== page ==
The Ration-Balancing Programme has helped increase milk yield and push down costs for farmers
By Dilip Rath
For Jagtar Singh of Katlaheri village of Kurukshetra district, Haryana, dairying has been a livelihood for generations. Increasing cost of feeding and poor fertility of his animals used to bother him. The Karnal Milk Union introduced the Ration-Balancing Programme (RBP). RBP ensured that the farmers like Jagtar were introduced to Local Resource Persons (LRPs) like Baljinder Singh, who formulated a balanced ration for milch cows of Holstein Friesian (HF) breed. In a month’s time, the milk yield of the cows increased by 800 gm daily per animal, while milk fat improved from 3.2% to 4.0% and Solid-not-Fat (SNF) from 7.8% to 8.1%. With the adoption of the RBP, the average ration cost has declined by Rs 41 per animal per day.
Mori Ruda Rina is a cotton farmer from Mokhan village of Jamnagar district of Gujarat, who also owns dairy animals. Despite feeding the animals with high-nutrient cotton seeds, the milk yield was low. As the animals were fed more than the required quantity of feed, they gained weight and did not come into their regular heat. After a meeting conducted by Maahi Milk Producer Company, Rina registered himself for RBP advisory services. The LRP recommended a formulation for balanced ration for animals that included mineral mixture. Four months after the adoption of the RBP, Mori’s feed cost was reduced by up to Rs 24 per animal per day and increase in milk production to the tune of 1 kg per animal per day.
The RBP was designed to be a large-scale demonstration of the benefits of balanced feeding to dairy animals. The RBP was the critical component of the World Bank-supported National Dairy Plan (NDP) Phase I (during 2011-12 to 2018-19) in 18 major milk-producing states. One of the key focus of the NDP-I was to increase the productivity of milch animals and thereby increase milk production to meet the rapidly-growing demand for milk. Under the NDP, 28.66 lakh farmers were educated about the nutritional needs of cows and buffaloes, and balanced ration advisories were offered to them through 31,148 LRPs, covering 33,374 villages in these 18 states.
Prior to the implementation of the NDP- I, most of the feed-related interventions in India were limited to the supply of compound cattle feed and mineral mixture only. This led to lower productivity of animals as against their genetic potential, higher cost of production, late onset of puberty, etc. Farmers also used to feed their animals based on traditional knowledge and information passed through generations. They fed their animals with the crop-residues, locally available concentrate, ingredients such as bran, oil-cakes, grains, etc, and seasonally-available green fodders. Often, farmers either did not give mineral mixture or gave small quantities to animals. In most of the cases, the quantity of feed or fodder given to animals was either more or less than the requirements. This resulted in an imbalance of protein, energy and minerals in their ration, which adversely affects the health and productivity of animals. This had a direct impact on the farmers’ income.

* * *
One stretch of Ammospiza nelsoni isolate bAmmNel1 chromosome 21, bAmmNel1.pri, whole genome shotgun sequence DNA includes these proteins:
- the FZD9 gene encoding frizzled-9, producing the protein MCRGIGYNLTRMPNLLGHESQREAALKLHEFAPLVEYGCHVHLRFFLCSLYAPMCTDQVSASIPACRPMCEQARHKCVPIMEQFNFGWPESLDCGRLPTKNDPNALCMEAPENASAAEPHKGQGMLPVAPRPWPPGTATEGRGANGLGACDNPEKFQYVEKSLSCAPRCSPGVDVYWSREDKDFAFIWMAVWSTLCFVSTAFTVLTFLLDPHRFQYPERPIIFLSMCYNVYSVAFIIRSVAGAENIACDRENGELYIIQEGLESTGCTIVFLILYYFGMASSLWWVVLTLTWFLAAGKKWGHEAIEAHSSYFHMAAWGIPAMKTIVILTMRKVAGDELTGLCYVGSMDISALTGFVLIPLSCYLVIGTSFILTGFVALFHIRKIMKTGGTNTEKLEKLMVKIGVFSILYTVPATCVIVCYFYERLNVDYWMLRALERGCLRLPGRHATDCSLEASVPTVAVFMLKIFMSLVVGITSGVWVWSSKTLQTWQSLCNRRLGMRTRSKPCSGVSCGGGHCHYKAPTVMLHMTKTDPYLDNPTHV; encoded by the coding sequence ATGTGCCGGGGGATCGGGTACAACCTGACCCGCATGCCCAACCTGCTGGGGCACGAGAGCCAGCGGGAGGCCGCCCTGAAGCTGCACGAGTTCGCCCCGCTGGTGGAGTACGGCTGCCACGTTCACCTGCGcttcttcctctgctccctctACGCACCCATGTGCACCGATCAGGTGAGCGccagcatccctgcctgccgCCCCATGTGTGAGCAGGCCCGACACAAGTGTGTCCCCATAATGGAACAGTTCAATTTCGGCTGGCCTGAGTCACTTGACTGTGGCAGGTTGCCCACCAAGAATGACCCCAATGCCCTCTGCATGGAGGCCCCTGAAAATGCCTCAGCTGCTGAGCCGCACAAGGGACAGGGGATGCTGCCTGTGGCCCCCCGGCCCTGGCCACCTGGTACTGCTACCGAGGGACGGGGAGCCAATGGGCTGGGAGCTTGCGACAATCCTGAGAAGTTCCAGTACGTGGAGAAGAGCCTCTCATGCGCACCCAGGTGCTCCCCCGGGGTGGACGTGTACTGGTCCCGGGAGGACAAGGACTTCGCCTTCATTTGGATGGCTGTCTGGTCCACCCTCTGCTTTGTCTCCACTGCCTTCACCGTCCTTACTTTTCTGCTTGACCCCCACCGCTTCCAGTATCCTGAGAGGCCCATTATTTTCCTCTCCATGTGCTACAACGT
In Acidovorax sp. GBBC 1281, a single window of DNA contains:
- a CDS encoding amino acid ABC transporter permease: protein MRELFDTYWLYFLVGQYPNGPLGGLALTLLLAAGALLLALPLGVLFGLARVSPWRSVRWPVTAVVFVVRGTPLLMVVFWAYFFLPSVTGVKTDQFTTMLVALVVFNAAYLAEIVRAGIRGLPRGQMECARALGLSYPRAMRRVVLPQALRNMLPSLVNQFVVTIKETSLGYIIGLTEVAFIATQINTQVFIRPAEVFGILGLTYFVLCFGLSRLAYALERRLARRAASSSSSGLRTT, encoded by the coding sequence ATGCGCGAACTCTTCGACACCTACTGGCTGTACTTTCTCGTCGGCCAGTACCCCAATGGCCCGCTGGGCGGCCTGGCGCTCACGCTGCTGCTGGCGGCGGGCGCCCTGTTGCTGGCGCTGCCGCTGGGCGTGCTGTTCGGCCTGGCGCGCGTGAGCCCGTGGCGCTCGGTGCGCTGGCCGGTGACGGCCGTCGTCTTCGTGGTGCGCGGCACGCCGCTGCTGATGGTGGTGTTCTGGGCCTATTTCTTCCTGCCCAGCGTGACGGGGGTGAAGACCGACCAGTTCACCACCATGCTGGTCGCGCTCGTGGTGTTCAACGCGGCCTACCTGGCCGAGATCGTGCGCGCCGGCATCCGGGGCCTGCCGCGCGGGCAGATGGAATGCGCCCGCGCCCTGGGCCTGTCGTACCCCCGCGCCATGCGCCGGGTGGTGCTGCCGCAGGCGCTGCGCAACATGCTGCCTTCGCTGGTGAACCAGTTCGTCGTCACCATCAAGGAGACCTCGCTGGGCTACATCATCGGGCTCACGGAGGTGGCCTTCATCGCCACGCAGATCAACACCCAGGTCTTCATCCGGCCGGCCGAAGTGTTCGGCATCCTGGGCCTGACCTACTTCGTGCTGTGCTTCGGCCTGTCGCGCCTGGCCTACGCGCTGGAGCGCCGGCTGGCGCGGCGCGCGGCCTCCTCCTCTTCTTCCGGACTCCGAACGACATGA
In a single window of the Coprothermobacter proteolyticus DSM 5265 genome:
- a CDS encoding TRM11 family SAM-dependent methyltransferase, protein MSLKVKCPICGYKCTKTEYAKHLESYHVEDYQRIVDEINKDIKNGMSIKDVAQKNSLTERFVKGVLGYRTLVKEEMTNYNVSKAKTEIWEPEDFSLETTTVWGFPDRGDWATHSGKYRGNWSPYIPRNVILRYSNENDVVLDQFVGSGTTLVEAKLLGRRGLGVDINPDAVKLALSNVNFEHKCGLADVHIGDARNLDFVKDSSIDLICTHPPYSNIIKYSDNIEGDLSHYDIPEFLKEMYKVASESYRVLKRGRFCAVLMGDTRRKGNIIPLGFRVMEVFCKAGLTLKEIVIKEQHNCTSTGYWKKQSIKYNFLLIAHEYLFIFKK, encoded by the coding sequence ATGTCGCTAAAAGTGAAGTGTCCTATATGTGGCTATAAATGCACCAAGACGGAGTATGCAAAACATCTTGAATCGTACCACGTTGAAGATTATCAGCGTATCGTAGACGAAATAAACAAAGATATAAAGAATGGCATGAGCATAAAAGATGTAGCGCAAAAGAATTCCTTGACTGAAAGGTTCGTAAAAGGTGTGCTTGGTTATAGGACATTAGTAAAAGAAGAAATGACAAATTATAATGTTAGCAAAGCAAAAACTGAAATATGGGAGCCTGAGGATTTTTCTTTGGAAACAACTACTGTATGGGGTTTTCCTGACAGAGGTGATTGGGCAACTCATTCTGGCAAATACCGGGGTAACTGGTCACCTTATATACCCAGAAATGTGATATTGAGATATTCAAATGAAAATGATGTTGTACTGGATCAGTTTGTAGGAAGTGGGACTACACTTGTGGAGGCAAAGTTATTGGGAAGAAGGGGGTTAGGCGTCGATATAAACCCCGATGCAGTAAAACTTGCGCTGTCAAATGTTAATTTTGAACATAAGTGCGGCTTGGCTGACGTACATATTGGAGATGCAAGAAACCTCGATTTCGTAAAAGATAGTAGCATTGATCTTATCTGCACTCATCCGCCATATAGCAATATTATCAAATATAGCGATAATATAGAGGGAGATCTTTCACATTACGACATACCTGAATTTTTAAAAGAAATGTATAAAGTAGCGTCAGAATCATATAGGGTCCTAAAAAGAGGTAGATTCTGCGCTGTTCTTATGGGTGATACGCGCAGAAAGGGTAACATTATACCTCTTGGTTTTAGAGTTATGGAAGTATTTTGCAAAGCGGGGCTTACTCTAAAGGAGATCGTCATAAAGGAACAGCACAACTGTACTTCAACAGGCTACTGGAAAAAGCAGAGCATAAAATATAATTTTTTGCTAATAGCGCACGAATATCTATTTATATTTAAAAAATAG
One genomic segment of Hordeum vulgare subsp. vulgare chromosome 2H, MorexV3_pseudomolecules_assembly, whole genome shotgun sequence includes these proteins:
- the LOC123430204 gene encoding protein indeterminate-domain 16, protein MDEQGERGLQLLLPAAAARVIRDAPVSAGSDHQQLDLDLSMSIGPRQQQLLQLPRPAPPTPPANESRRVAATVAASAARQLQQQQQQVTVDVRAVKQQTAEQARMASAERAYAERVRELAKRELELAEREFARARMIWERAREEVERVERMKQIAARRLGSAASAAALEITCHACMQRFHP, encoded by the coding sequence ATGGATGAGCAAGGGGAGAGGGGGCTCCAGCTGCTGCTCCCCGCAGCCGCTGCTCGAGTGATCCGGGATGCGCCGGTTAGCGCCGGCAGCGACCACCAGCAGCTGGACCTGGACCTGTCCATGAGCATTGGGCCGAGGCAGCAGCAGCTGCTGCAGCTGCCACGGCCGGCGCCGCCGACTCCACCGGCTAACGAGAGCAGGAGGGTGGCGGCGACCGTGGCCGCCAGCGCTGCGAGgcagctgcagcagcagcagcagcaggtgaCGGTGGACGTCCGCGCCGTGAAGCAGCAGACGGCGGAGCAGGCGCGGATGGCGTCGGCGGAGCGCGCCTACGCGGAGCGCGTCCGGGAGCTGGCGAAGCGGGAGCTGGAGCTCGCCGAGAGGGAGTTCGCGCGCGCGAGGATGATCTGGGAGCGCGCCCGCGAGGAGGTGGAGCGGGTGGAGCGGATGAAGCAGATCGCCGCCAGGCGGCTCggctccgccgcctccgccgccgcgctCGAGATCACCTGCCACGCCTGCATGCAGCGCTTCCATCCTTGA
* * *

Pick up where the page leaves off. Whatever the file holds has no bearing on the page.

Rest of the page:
The National Dairy Development Board (NDDB) developed a software-Information Network for Animal Productivity and Health (INAPH)-through which ration of dairy animals could be balanced. Taking into consideration regional variations, nutrient masters were created for different categories of dairy animals, and district-wise feed libraries were developed.
The key aspect of the implementation of the RBP was the identification of the LRPs, who were trained on animal nutrition and handling of software. The LRPs had weighing balance, measuring jar, ear-tag applicator, booklets and netbooks preloaded with RBP software. The LRPs used to visit the farmers household, tag the selected animal’s ears, measure the girth of the animals for bodyweight estimation, weigh feed ingredients offered by the farmers, measure milk yield and fat content, etc. Based on these information being fed into the RBP software, the balanced ration for the animals used to be recommended. The LRP revisited the farmer monthly to record the changes in milk yield, fat content, etc, and reformulate balanced ration.
After seven years (2011-12 to 2018-19) of implementation of the RBP, on an average, there was an increase of `25.5 in net daily income of the farmers per animal due to reduction in feed-cost and additional milk yield and increased fat content. The RBP also resulted in an average increased lactation period (milk days) of 26 days for cows and 50 days for buffaloes. Further, feeding balanced rations to dairy cows and buffaloes resulted in average 13.7% reduction in enteric methane emission per kg of milk.
After completion of NDP I, the RBP is being implemented by nine states at present. The RBP was successful in reaching out to 2.1 million farmers. To reach more farmers, the NDDB has developed the Pashu Seva App that can be used to optimise feeding costs and manage common diseases. The app also notifies farmers about due dates for de-worming and booster vaccination, artificial insemination and pregnancy check. The Pashu Seva app is freely downloadable for dairy farmers, and would soon be available in Hindi as well as many regional languages.
These initiatives can ensure sustainable growth of the dairy sector as well as boost incomes of millions of small and marginal dairy farmers.
The author is Chairman, National Dairy Development Board